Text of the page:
High Tech and Koa Trees on Mauna Kea

I sometimes come across new companies that spark my interest and make me want to learn more about them.  My latest discovery is Hawaiian Legacy Hardwoods and it’s subsidiaries Hawaiian Legacy Reforestation Initiative and Legacy Tours.

HLH Logo

You might have guessed from the company names that their business focus is reforestation and sustainable deforestation.  So, what makes this company so special?

Let’s first take a look at the Koa tree itself.  It is a fast growing tree that is nitrogen fixing which means that it can grow in soil that is too poor to support other species.

Koa Tree

It’s wood is of exceptional beauty.  In the past, it was used to provide the Royal Family with canoes and furniture.  Today, it is used for high end furniture and musical instruments.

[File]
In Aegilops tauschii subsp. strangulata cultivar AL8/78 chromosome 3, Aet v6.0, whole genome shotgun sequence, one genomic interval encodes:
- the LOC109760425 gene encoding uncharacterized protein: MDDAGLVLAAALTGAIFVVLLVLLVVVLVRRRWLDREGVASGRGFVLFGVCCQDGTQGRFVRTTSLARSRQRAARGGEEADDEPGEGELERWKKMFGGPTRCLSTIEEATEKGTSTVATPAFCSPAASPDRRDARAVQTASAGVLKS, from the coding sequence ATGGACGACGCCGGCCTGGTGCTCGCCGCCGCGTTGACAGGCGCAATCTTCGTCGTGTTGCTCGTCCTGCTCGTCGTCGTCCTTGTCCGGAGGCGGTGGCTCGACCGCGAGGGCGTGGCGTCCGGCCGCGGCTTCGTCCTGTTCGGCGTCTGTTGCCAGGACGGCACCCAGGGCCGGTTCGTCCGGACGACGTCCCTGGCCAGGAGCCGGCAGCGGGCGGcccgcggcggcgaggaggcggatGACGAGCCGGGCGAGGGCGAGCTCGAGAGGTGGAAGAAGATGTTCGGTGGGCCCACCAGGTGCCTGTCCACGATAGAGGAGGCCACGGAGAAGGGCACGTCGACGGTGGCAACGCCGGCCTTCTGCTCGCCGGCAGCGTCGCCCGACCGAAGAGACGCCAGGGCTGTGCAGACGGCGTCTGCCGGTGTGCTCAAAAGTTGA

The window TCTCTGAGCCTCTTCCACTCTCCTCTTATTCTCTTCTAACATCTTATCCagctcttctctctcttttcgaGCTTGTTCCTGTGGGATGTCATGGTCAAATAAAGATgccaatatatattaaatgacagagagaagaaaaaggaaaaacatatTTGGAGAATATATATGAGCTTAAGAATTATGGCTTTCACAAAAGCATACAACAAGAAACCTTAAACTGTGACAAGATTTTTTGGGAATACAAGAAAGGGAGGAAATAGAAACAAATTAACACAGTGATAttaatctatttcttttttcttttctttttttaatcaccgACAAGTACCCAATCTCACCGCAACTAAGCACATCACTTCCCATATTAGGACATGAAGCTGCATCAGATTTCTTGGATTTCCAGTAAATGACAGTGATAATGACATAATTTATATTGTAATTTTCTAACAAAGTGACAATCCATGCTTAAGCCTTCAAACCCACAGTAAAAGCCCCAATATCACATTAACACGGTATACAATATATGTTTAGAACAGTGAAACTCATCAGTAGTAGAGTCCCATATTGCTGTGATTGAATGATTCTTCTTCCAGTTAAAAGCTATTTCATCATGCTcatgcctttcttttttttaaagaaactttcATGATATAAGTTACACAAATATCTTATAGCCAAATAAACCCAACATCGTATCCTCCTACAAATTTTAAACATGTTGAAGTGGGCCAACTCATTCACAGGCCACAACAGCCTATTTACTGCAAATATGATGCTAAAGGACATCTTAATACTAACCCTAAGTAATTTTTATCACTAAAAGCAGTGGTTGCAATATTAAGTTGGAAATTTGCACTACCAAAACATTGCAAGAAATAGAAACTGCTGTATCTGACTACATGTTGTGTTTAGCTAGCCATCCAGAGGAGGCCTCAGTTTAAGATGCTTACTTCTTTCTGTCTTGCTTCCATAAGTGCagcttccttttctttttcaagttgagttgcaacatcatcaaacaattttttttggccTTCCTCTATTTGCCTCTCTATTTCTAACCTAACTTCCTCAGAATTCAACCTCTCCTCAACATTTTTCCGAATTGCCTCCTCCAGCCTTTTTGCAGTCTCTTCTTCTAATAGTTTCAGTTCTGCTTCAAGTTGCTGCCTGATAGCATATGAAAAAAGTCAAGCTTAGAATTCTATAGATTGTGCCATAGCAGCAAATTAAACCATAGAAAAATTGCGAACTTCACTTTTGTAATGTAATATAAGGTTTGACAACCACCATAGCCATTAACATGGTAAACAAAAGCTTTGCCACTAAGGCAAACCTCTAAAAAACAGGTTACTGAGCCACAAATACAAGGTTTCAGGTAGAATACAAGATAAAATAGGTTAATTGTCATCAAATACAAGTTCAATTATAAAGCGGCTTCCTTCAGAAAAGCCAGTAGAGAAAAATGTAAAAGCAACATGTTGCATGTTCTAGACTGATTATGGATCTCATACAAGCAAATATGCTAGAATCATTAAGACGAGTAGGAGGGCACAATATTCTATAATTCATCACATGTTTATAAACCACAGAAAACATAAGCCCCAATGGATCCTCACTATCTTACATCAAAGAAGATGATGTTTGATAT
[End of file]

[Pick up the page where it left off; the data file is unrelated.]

Koa Tree Wood

Now, let’s come back to the company itself.  As I mentioned above, the company is split into three subsidiaries.

  1. Hawaiian Legacy Reforestation Initiative
    This subsidiary is a non-profit organization.  As such, it is focused on educating people about Koa trees.  At the same time, it also allows visitors to the Big Island to plant their own Koa tree.  Maybe I am somewhat old-fashioned, but I do believe that a tree is a great gift for children or a partner in life.  Regardless if you plant a tree to commemorate an event (e.g. wedding, anniversary, birth), memorialize a loved one or any other reason, it is something substantial that will be there for a long period of time.  Your purchase provides you with a unique certificate identifying the location of your tree including a personalized inscription.  Furthermore, each tree purchase includes a $20 donation to a non-profit of your choice.  But it gets even better.  Obviously, we live in the internet age and so each tree includes an RFID tag and a Geo location that allows you to locate your tree on Google Earth.  They even print their own RFID tags using a 3D printer.  Cool stuff!You Koa Tree